Design! From the Past!

aka. Requiem of a crappy blogger.

Geez, I really suck at this “blogging” thing don’t I? “You’re supposed to leave something here more than once a month, dumbass!”

Okay, rivival time. I’ll throw up another cheatpost-from-the-past for today and work on having something actually worth reading here for every weekend from now on with more links and maybe something else, at least until the world ends in 2012. No promises, though: I have it on good authority that the world might definately totally end in October, this time for realz, and if that happens I won’t be able to keep up the once-a-week schedule until the world ends in 2012. In fact, the schedule is already on thin ice, what with the world ending two months ago in May and what-not. But I’ll try to keep up with it anyway.

In the meantime, enjoy your cheatpost:

Written September 2008, prior to the billboard vegetation system

The next step will be vegetation. Trees in species will be edible to creatures with herbivorous and omnivorous mouths: how much energy they get out of it will depend on the type of tree and their (mutable) digestive system.

One of the major features of Species will be the mutability of the organisms, and the complex effects of natural selection that result. As an example, the tree-nutrition system (as currently envisaged) will work like this: Each tree type has an nutrient value, and a digestibility value, and each species has an acid value. High acid levels would allow the creature to digest the indigestible, like bark or cacti, but would mean fewer nutrients could be converted to energy. In comparison, low acid would make it only able to survive on easily digestible vegetation, like fruit or green grass, but the creature would be able to take full advantage of the nutrients.

[Present me says: Okay, this requires comment. This sort of complexity does not exist in the vegetation or digestion systems. It was planned, but like many similar features, it was removed from the design prior to being implemented. The primary reason for this is extremely simple: Species is about seeing evolution happen. Features like this are invisible. End of story]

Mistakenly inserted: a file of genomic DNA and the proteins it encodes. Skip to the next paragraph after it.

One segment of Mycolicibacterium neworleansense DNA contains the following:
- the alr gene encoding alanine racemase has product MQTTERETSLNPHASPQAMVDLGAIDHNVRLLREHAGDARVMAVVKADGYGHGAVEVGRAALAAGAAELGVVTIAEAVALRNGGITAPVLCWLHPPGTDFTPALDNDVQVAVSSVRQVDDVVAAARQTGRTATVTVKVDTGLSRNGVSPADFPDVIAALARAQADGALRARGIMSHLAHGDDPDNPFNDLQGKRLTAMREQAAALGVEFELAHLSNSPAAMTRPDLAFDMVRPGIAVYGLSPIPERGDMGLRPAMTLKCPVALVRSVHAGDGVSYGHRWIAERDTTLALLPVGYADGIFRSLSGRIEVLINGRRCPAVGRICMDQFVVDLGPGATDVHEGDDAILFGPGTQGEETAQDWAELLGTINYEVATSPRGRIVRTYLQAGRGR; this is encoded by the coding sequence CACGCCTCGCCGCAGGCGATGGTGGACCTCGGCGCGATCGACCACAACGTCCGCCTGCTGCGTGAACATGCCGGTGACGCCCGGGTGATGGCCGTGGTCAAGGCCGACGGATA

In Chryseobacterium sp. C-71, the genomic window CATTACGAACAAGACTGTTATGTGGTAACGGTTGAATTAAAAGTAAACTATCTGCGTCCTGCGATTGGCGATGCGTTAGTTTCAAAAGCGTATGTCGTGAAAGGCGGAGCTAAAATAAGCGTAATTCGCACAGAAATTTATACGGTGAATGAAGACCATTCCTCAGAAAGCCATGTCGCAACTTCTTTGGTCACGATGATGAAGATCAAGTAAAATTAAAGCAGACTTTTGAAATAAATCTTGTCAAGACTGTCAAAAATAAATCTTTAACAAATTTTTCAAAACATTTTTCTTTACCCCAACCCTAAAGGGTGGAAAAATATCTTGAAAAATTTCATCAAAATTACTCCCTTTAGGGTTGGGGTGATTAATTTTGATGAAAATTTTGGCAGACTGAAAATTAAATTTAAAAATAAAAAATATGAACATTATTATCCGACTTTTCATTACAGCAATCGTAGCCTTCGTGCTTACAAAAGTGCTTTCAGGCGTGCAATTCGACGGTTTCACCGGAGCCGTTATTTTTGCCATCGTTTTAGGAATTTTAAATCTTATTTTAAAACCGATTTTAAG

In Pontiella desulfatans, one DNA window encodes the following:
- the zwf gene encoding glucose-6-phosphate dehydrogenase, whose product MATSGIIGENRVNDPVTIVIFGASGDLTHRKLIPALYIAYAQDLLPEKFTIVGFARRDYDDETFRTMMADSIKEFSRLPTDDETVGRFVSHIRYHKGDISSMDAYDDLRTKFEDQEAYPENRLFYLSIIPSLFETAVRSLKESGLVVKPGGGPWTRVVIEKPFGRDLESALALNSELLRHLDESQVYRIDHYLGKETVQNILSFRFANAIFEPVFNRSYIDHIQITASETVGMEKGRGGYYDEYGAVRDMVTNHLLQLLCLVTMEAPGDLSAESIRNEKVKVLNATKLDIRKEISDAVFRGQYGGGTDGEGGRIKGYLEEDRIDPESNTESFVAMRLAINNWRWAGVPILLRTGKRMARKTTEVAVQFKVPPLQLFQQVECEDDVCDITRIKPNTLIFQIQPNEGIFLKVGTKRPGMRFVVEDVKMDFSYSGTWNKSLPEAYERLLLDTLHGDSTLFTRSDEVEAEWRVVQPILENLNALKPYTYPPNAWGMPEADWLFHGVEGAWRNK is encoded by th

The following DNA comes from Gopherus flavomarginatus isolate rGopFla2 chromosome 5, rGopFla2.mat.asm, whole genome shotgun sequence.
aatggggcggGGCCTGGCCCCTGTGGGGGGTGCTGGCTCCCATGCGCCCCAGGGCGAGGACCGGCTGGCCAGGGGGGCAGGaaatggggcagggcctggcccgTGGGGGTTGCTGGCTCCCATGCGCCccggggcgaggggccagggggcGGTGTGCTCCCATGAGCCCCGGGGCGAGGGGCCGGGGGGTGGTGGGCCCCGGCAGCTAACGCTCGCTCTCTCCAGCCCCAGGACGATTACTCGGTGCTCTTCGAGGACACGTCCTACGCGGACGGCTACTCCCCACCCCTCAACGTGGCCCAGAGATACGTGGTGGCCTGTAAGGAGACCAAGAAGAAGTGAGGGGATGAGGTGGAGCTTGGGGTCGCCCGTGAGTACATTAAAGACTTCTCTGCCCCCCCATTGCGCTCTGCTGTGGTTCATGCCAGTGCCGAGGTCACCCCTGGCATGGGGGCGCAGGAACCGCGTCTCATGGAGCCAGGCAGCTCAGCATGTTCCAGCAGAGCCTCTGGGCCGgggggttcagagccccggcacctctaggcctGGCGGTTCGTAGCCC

This level of complexity applies to all the organisms traits, but I’m trying to make it intuitive and visible. For example, Shoulder muscle, Arm muscle, Arm length, Hand type and hand size would all affect that arms damage levels (which is complex), but in an intuitive manner: if you see a huge creature with massive, muscular arms and giant claws, you can instantly identify that it’s dangerous. In addition, since it will have formed by natural selection, you can make other conclusions: the species has to fight fairly often with its arms in order to reproduce. If this conclusion turns out to be right, I’ll know I’ll have set up the statistics system properly.

[Present me says: this is still mostly accurate, with one exception: combat is no longer limb-specific. It was getting too confusing and arbitrary to have creatures with 5 different damage values depending on what limb they used to attack (for example, a big muscley creature with spikes and claws and teeth could be killed by a far inferior opponent if it decided to attack said opponent with it’s tail), so this has been streamlined into a single value which takes modifiers from the limbs, head, tail and features]

It’s not only the physical traits that will be mutable – behaviour will also be dictated by natural selection. All creatures will have one or two fixed behaviours (eat and mate are the obvious ones), but other behaviour will be dictated by a special AI system. Of course, these behavioral traits will be genetic (instinct): I had considered making individuals capable of ‘learning’ behaviours, but I suspect that would be both rediculously complex and entirely useless: individual creatures don’t live very long, so learning wouldn’t do them much good. The species can learn, but not the individual. A larger brain size would allow more instinctual behaviours.

[Present me says: That wasn’t so bad. I was expecting a whole load of completely wrong detail on the behavioral system, but it’s vague enough to be fairly… well, vague. And eat and mate have been made mutable since then too!]

I could keep going on and on, but I won’t. You get the idea. I don’t really expect to appeal to a wide audience with this project, but it’s captured my imagination and I fully intend to follow it through. I’ll try to keep this blog up to date.

[Present me says: Hah! I said that back then too? I really wasn’t kidding when I said I suck at this blogging stuff, was I?]

… [/end cheatpost]

Please excuse me while I murder “Present Qu”s face until he gives me my job back. Thank you for you continuing patience.



, , , , , , ,

  1. #1 by Scott E. Stratton on February 12, 2016 - 12:21 am

    Old post I know, but just catching up. Love it!

  2. #2 by Scott E. Stratton on February 12, 2016 - 12:24 am

    LOL. Just noticed the tags. Humor AND my favorite nerd subject in the entire world forever anon. My contribution to the local economy today will be zero as I get this software and catch up. Which may be an improvement for the local economy.

Leave a Reply

Fill in your details below or click an icon to log in: Logo

You are commenting using your account. Log Out / Change )

Twitter picture

You are commenting using your Twitter account. Log Out / Change )

Facebook photo

You are commenting using your Facebook account. Log Out / Change )

Google+ photo

You are commenting using your Google+ account. Log Out / Change )

Connecting to %s

%d bloggers like this: